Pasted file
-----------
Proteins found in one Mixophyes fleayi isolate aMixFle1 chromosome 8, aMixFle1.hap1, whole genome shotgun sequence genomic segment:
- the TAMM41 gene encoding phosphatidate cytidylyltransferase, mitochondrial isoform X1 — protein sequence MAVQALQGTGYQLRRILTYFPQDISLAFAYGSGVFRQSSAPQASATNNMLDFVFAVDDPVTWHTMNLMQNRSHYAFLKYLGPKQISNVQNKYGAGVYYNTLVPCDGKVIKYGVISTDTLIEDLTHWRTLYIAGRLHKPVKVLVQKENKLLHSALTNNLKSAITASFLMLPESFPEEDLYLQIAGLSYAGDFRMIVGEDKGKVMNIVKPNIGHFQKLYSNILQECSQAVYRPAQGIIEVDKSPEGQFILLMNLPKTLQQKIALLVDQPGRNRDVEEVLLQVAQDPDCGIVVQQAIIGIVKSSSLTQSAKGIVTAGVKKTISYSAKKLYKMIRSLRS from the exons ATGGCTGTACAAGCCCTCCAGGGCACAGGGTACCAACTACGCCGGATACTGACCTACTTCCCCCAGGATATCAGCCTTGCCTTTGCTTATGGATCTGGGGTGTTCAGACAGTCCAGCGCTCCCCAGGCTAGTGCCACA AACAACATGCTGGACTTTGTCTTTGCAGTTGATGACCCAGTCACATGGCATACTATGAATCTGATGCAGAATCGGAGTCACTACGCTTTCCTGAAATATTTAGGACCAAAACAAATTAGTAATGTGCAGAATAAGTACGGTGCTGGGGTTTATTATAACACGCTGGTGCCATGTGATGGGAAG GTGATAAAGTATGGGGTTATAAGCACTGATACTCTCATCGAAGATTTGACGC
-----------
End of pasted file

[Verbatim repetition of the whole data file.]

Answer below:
Proteins found in one Mixophyes fleayi isolate aMixFle1 chromosome 8, aMixFle1.hap1, whole genome shotgun sequence genomic segment:
- the TAMM41 gene encoding phosphatidate cytidylyltransferase, mitochondrial isoform X1 — protein sequence MAVQALQGTGYQLRRILTYFPQDISLAFAYGSGVFRQSSAPQASATNNMLDFVFAVDDPVTWHTMNLMQNRSHYAFLKYLGPKQISNVQNKYGAGVYYNTLVPCDGKVIKYGVISTDTLIEDLTHWRTLYIAGRLHKPVKVLVQKENKLLHSALTNNLKSAITASFLMLPESFPEEDLYLQIAGLSYAGDFRMIVGEDKGKVMNIVKPNIGHFQKLYSNILQECSQAVYRPAQGIIEVDKSPEGQFILLMNLPKTLQQKIALLVDQPGRNRDVEEVLLQVAQDPDCGIVVQQAIIGIVKSSSLTQSAKGIVTAGVKKTISYSAKKLYKMIRSLRS from the exons ATGGCTGTACAAGCCCTCCAGGGCACAGGGTACCAACTACGCCGGATACTGACCTACTTCCCCCAGGATATCAGCCTTGCCTTTGCTTATGGATCTGGGGTGTTCAGACAGTCCAGCGCTCCCCAGGCTAGTGCCACA AACAACATGCTGGACTTTGTCTTTGCAGTTGATGACCCAGTCACATGGCATACTATGAATCTGATGCAGAATCGGAGTCACTACGCTTTCCTGAAATATTTAGGACCAAAACAAATTAGTAATGTGCAGAATAAGTACGGTGCTGGGGTTTATTATAACACGCTGGTGCCATGTGATGGGAAG GTGATAAAGTATGGGGTTATAAGCACTGATACTCTCATCGAAGATTTGACGC